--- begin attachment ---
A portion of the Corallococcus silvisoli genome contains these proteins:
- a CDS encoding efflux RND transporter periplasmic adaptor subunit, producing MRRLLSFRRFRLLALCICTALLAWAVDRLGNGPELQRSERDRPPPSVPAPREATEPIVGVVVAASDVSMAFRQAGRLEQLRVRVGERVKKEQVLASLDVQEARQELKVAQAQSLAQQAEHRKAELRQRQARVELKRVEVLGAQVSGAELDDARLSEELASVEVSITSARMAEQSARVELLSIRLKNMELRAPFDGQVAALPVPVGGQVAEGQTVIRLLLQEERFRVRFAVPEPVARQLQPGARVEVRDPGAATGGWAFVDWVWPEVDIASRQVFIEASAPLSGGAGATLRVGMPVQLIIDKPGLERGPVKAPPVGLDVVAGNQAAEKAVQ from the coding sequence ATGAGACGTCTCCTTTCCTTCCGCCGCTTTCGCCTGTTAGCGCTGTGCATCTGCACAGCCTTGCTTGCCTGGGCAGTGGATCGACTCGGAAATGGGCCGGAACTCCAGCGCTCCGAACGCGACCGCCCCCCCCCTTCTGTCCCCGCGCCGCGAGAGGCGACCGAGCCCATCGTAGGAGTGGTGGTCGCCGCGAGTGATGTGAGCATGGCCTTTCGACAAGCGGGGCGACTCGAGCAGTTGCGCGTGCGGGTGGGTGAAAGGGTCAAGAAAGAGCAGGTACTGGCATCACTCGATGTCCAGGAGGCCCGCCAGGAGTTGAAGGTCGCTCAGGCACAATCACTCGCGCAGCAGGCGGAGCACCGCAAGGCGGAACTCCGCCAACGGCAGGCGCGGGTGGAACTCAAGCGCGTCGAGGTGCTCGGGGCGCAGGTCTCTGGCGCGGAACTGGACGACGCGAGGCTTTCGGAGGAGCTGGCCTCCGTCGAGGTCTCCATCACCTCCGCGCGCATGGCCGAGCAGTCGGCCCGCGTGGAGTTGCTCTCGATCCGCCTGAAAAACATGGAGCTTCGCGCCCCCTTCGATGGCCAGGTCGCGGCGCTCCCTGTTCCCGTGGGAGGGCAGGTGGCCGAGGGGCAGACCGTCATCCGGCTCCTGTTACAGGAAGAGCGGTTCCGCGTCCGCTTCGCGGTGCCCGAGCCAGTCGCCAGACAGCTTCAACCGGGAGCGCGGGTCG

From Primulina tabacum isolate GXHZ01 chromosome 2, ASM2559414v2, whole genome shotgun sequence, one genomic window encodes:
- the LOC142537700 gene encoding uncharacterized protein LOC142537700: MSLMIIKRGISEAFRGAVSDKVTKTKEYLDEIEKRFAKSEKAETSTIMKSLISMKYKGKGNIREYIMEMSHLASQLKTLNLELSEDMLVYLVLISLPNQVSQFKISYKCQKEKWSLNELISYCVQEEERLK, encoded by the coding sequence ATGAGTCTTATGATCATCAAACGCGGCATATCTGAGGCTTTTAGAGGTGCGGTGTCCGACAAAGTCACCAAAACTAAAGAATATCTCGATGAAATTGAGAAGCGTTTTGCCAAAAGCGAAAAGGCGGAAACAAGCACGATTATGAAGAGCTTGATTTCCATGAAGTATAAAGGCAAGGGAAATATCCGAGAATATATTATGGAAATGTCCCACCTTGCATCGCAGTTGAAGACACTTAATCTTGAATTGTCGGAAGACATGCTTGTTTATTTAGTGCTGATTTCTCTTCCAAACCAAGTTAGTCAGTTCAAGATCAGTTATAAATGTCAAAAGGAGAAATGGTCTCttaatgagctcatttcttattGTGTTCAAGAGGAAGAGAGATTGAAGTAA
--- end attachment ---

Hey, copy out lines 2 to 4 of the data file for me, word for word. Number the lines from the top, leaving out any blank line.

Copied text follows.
- a CDS encoding efflux RND transporter periplasmic adaptor subunit, producing MRRLLSFRRFRLLALCICTALLAWAVDRLGNGPELQRSERDRPPPSVPAPREATEPIVGVVVAASDVSMAFRQAGRLEQLRVRVGERVKKEQVLASLDVQEARQELKVAQAQSLAQQAEHRKAELRQRQARVELKRVEVLGAQVSGAELDDARLSEELASVEVSITSARMAEQSARVELLSIRLKNMELRAPFDGQVAALPVPVGGQVAEGQTVIRLLLQEERFRVRFAVPEPVARQLQPGARVEVRDPGAATGGWAFVDWVWPEVDIASRQVFIEASAPLSGGAGATLRVGMPVQLIIDKPGLERGPVKAPPVGLDVVAGNQAAEKAVQ from the coding sequence ATGAGACGTCTCCTTTCCTTCCGCCGCTTTCGCCTGTTAGCGCTGTGCATCTGCACAGCCTTGCTTGCCTGGGCAGTGGATCGACTCGGAAATGGGCCGGAACTCCAGCGCTCCGAACGCGACCGCCCCCCCCCTTCTGTCCCCGCGCCGCGAGAGGCGACCGAGCCCATCGTAGGAGTGGTGGTCGCCGCGAGTGATGTGAGCATGGCCTTTCGACAAGCGGGGCGACTCGAGCAGTTGCGCGTGCGGGTGGGTGAAAGGGTCAAGAAAGAGCAGGTACTGGCATCACTCGATGTCCAGGAGGCCCGCCAGGAGTTGAAGGTCGCTCAGGCACAATCACTCGCGCAGCAGGCGGAGCACCGCAAGGCGGAACTCCGCCAACGGCAGGCGCGGGTGGAACTCAAGCGCGTCGAGGTGCTCGGGGCGCAGGTCTCTGGCGCGGAACTGGACGACGCGAGGCTTTCGGAGGAGCTGGCCTCCGTCGAGGTCTCCATCACCTCCGCGCGCATGGCCGAGCAGTCGGCCCGCGTGGAGTTGCTCTCGATCCGCCTGAAAAACATGGAGCTTCGCGCCCCCTTCGATGGCCAGGTCGCGGCGCTCCCTGTTCCCGTGGGAGGGCAGGTGGCCGAGGGGCAGACCGTCATCCGGCTCCTGTTACAGGAAGAGCGGTTCCGCGTCCGCTTCGCGGTGCCCGAGCCAGTCGCCAGACAGCTTCAACCGGGAGCGCGGGTCG

From Primulina tabacum isolate GXHZ01 chromosome 2, ASM2559414v2, whole genome shotgun sequence, one genomic window encodes:
- the LOC142537700 gene encoding uncharacterized protein LOC142537700: MSLMIIKRGISEAFRGAVSDKVTKTKEYLDEIEKRFAKSEKAETSTIMKSLISMKYKGKGNIREYIMEMSHLASQLKTLNLELSEDMLVYLVLISLPNQVSQFKISYKCQKEKWSLNELISYCVQEEERLK, encoded by the coding sequence ATGAGTCTTATGATCATCAAACGCGGCATATCTGAGGCTTTTAGAGGTGCGGTGTCCGACAAAGTCACCAAAACTAAAGAATATCTCGATGAAATTGAGAAGCGTTTTGCCAAAAGCGAAAAGGCGGAAACAAGCACGATTATGAAGAGCTTGATTTCCATGAAGTATAAAGGCAAGGGAAATATCCGAGAATATATTATGGAAATGTCCCACCTTGCATCGCAGTTGAAGACACTTAATCTTGAATTGTCGGAAGACATGCTTGTTTATTTAGTGCTGATTTCTCTTCCAAACCAAGTTAGTCAGTTCAAGATCAGTTATAAATGTCAAAAGGAGAAATGGTCTCttaatgagctcatttcttattGTGTTCAAGAGGAAGAGAGATTGAAGTAA